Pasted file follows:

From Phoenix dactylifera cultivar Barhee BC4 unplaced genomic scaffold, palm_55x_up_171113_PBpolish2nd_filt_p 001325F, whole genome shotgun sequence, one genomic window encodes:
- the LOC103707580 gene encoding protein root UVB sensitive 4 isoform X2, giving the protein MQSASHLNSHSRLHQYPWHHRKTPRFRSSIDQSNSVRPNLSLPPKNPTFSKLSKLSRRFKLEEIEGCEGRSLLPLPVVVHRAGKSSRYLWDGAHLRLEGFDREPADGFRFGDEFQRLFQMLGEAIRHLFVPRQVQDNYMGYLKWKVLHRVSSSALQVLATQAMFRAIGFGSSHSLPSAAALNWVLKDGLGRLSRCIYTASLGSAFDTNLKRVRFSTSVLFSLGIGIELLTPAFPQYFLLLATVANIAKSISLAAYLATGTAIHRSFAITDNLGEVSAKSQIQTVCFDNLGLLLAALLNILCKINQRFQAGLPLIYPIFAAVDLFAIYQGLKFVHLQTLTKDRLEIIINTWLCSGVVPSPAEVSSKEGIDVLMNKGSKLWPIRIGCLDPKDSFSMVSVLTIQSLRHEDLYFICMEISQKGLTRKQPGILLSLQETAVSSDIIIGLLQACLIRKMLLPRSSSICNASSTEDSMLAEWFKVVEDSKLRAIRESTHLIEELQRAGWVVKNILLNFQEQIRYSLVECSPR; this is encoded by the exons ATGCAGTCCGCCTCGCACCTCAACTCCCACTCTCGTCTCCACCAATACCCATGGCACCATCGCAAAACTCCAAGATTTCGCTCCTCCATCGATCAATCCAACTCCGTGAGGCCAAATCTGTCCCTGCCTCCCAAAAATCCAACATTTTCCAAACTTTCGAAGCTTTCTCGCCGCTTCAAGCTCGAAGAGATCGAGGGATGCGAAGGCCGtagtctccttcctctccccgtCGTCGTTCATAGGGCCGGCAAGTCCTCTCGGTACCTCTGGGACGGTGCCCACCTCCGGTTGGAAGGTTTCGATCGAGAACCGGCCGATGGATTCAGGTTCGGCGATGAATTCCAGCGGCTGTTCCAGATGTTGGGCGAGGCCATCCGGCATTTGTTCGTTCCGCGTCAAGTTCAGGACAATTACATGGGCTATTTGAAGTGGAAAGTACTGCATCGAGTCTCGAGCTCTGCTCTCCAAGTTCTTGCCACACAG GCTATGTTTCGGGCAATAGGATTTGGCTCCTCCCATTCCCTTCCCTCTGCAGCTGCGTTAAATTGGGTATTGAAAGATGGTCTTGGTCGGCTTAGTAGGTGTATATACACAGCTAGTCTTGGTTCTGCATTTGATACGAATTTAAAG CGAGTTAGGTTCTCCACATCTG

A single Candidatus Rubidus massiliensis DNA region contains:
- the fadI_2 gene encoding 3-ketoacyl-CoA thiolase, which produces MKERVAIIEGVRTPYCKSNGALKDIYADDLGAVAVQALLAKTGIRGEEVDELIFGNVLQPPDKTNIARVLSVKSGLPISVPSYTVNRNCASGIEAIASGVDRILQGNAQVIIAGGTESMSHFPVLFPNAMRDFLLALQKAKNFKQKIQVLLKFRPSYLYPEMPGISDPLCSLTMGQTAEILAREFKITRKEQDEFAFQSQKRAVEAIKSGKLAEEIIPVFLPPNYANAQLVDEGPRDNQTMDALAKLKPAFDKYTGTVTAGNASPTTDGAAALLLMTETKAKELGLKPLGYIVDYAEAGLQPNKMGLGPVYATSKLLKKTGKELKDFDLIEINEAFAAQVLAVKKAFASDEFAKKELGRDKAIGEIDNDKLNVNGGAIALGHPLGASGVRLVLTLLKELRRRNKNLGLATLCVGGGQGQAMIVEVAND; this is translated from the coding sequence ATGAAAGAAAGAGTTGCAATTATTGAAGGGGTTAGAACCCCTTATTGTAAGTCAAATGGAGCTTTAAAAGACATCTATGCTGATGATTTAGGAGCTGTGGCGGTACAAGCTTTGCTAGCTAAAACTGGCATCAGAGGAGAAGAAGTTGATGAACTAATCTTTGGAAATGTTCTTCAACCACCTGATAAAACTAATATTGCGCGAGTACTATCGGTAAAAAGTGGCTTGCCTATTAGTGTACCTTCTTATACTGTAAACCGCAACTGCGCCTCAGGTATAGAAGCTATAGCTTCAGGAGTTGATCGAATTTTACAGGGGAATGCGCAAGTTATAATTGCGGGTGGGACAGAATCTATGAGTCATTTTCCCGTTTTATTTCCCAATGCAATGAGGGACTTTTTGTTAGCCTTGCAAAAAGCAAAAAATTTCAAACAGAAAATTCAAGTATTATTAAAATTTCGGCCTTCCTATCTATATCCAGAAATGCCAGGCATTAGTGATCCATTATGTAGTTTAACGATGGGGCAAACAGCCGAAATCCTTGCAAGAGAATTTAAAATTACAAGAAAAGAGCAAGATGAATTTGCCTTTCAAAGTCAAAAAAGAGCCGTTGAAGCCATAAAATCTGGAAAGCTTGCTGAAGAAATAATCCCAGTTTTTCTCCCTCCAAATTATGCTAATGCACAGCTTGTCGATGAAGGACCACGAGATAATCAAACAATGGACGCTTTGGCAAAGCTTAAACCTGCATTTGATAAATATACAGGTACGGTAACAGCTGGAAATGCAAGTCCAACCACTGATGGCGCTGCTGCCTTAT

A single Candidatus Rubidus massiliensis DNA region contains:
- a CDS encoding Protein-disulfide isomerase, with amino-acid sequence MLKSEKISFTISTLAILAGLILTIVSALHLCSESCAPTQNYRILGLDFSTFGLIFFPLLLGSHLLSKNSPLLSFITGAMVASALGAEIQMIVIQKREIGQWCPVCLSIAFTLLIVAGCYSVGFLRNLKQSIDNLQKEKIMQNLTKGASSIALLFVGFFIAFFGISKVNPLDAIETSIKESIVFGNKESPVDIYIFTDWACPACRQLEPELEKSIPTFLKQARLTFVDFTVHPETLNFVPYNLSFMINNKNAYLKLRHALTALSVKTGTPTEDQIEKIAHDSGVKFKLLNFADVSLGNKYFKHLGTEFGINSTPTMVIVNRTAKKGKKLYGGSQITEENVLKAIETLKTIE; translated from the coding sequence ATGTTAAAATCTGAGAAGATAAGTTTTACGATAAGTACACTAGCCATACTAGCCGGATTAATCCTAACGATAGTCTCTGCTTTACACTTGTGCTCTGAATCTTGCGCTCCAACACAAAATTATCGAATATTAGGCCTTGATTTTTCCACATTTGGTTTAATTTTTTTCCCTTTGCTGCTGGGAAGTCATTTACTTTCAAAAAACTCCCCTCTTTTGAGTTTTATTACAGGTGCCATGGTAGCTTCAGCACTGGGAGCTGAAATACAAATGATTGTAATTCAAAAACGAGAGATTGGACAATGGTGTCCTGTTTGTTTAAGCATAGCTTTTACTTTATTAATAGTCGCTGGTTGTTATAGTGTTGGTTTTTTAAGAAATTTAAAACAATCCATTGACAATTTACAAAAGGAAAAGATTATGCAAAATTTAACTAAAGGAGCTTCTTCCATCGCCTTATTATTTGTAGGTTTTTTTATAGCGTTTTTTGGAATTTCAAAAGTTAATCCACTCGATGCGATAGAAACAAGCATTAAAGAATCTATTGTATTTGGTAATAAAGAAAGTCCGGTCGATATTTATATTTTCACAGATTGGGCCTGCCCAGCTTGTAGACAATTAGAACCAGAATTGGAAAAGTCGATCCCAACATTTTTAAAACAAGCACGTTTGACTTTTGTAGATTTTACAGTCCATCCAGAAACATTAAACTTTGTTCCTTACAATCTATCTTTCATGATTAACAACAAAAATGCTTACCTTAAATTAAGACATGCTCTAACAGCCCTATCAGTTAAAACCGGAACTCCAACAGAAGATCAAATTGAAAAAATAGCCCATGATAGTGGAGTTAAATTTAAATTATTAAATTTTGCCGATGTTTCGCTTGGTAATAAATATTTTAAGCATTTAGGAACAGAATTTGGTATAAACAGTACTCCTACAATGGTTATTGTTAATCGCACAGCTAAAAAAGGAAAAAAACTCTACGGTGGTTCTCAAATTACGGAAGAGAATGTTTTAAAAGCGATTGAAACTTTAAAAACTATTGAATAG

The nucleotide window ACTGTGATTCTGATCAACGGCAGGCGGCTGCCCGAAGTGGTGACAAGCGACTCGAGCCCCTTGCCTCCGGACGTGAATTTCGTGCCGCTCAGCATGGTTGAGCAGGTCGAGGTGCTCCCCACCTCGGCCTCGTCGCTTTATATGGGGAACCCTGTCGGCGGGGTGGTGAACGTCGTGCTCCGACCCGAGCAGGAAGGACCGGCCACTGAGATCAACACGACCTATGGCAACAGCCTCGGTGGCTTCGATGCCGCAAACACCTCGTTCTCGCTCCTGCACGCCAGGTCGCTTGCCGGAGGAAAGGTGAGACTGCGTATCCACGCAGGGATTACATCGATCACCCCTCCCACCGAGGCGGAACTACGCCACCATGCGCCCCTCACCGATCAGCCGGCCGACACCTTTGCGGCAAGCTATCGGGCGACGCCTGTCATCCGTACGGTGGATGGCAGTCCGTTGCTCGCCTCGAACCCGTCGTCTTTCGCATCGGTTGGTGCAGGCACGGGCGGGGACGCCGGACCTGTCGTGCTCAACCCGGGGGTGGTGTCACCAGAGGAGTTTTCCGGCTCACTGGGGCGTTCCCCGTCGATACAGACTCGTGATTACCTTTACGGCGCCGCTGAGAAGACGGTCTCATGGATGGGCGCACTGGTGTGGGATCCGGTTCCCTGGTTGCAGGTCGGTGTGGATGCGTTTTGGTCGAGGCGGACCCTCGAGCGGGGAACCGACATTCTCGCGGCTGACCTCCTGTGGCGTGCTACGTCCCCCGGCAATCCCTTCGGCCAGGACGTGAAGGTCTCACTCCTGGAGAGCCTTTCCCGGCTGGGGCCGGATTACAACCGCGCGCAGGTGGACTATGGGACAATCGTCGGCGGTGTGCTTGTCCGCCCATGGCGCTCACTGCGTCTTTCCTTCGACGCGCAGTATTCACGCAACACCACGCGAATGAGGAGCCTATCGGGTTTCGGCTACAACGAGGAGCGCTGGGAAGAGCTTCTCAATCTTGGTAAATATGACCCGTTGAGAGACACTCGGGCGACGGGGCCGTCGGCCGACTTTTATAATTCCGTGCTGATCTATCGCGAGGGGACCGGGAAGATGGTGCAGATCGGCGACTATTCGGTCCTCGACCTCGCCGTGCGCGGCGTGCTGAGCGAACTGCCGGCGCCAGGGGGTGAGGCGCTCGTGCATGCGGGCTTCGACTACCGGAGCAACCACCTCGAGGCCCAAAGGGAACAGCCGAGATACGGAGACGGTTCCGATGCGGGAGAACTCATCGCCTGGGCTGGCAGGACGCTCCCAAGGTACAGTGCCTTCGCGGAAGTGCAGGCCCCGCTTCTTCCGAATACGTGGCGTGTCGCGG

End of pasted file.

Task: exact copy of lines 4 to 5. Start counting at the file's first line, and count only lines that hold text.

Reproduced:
- the fadI_2 gene encoding 3-ketoacyl-CoA thiolase, which produces MKERVAIIEGVRTPYCKSNGALKDIYADDLGAVAVQALLAKTGIRGEEVDELIFGNVLQPPDKTNIARVLSVKSGLPISVPSYTVNRNCASGIEAIASGVDRILQGNAQVIIAGGTESMSHFPVLFPNAMRDFLLALQKAKNFKQKIQVLLKFRPSYLYPEMPGISDPLCSLTMGQTAEILAREFKITRKEQDEFAFQSQKRAVEAIKSGKLAEEIIPVFLPPNYANAQLVDEGPRDNQTMDALAKLKPAFDKYTGTVTAGNASPTTDGAAALLLMTETKAKELGLKPLGYIVDYAEAGLQPNKMGLGPVYATSKLLKKTGKELKDFDLIEINEAFAAQVLAVKKAFASDEFAKKELGRDKAIGEIDNDKLNVNGGAIALGHPLGASGVRLVLTLLKELRRRNKNLGLATLCVGGGQGQAMIVEVAND; this is translated from the coding sequence ATGAAAGAAAGAGTTGCAATTATTGAAGGGGTTAGAACCCCTTATTGTAAGTCAAATGGAGCTTTAAAAGACATCTATGCTGATGATTTAGGAGCTGTGGCGGTACAAGCTTTGCTAGCTAAAACTGGCATCAGAGGAGAAGAAGTTGATGAACTAATCTTTGGAAATGTTCTTCAACCACCTGATAAAACTAATATTGCGCGAGTACTATCGGTAAAAAGTGGCTTGCCTATTAGTGTACCTTCTTATACTGTAAACCGCAACTGCGCCTCAGGTATAGAAGCTATAGCTTCAGGAGTTGATCGAATTTTACAGGGGAATGCGCAAGTTATAATTGCGGGTGGGACAGAATCTATGAGTCATTTTCCCGTTTTATTTCCCAATGCAATGAGGGACTTTTTGTTAGCCTTGCAAAAAGCAAAAAATTTCAAACAGAAAATTCAAGTATTATTAAAATTTCGGCCTTCCTATCTATATCCAGAAATGCCAGGCATTAGTGATCCATTATGTAGTTTAACGATGGGGCAAACAGCCGAAATCCTTGCAAGAGAATTTAAAATTACAAGAAAAGAGCAAGATGAATTTGCCTTTCAAAGTCAAAAAAGAGCCGTTGAAGCCATAAAATCTGGAAAGCTTGCTGAAGAAATAATCCCAGTTTTTCTCCCTCCAAATTATGCTAATGCACAGCTTGTCGATGAAGGACCACGAGATAATCAAACAATGGACGCTTTGGCAAAGCTTAAACCTGCATTTGATAAATATACAGGTACGGTAACAGCTGGAAATGCAAGTCCAACCACTGATGGCGCTGCTGCCTTAT

A single Candidatus Rubidus massiliensis DNA region contains: